In 1996, the car was updated again to 600 LM-S specification by the factory. This included revised bodywork and a power increase to 640 horsepower. It failed to qualify for Le Mans that year. It’s been restored and is now for sale in France with a price available upon request. Click here for more info.
Offered by RM Sotheby’s | Essen, Germany | March 26-27, 2020
The Lamborghini Diablo was introduced in 1990, and by 1993 they were already offering different submodels and special editions. One such special edition was the SE30, which was launched to celebrate the marque’s 30th anniversary.
While the car shared the same engine, a 5.7-liter V12, it did receive a power increase to 523 horsepower. It was lighter than the stock version and featured rear-wheel drive. There were exterior revisions as well, including a deeper rear spoiler, a re-done front end, and side strakes. It got carbon fiber seats, a fire-suppression system, and racing harnesses inside.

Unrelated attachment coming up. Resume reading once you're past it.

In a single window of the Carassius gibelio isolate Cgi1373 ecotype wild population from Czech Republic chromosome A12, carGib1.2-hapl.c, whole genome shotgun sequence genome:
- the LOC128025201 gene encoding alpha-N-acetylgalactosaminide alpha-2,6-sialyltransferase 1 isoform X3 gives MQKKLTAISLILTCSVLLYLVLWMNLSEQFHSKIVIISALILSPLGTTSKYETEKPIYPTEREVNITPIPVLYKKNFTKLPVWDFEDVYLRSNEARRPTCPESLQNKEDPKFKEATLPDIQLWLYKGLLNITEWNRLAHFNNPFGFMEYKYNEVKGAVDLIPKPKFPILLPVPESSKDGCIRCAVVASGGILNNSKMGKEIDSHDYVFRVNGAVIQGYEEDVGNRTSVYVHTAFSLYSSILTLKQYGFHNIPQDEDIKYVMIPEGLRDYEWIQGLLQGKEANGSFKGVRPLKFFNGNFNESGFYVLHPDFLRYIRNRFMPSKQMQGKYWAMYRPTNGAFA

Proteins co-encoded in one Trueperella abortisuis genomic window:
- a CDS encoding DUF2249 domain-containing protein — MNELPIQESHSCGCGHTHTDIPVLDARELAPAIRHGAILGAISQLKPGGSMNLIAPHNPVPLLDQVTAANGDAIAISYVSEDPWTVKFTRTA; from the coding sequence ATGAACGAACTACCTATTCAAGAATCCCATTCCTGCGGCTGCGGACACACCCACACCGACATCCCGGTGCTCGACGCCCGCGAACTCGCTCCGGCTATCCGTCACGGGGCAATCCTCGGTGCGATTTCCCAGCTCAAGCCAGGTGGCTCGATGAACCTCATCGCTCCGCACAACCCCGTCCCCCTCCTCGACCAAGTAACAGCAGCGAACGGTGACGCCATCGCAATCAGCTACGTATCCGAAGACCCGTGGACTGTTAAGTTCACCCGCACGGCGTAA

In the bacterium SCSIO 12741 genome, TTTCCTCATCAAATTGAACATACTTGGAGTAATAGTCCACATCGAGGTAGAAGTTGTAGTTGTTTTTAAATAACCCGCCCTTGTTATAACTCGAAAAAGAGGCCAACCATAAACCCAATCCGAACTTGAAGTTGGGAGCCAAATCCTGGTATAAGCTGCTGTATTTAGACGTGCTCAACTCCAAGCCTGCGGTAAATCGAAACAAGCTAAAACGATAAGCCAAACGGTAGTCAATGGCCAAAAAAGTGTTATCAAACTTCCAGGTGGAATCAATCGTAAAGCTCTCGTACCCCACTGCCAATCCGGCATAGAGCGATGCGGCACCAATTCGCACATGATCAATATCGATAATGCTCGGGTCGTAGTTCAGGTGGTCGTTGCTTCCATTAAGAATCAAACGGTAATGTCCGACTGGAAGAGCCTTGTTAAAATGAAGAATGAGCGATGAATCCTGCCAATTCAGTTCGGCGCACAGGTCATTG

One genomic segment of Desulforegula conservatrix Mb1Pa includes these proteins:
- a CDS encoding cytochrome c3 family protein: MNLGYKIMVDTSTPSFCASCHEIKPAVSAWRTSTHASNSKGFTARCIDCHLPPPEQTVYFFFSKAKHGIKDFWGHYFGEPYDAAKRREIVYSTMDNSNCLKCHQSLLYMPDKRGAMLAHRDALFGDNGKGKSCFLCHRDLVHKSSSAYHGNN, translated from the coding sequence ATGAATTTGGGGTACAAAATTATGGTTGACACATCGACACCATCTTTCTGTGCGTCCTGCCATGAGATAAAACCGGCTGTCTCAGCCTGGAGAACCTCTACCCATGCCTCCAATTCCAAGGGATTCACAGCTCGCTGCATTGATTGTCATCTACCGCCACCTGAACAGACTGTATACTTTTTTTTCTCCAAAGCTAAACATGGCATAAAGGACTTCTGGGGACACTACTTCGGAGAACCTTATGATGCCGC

Only 150 were built, and deliveries actually began in 1994. This one was sold new in Austria in 1996, thus why it is listed as a ’96, and it is finished in Titanium instead of the normal SE30 lavender metallic. Fifteen of the 150 were later converted to Jota specification, which made them even more extreme. Click here for more info on this car and here for more from this sale.
Offered by Brightwells | Leominster, U.K. | March 4, 2020
TVR offered a range of sports cars in the 1990s as they moved away from their wedge-shaped vehicles of the 1980s. The Griffith was the first one introduced, in 1991, and the Chimaera came next, followed by the Cerbera.
The Chimaera was around from 1992 through 2003 and was only offered as a two-door convertible. They were all powered by Rover V8s of varying sizes. This is a 4.0-liter model that produced 240 horsepower when new. It was the least powerful Chimaera made. Top speed was 152 mph.
In all, about 6,000 examples were produced, making it one of the most popular TVR models ever built. The pre-sale estimate on this car is $12,000-$14,000. Click here for more info and here for more from this sale.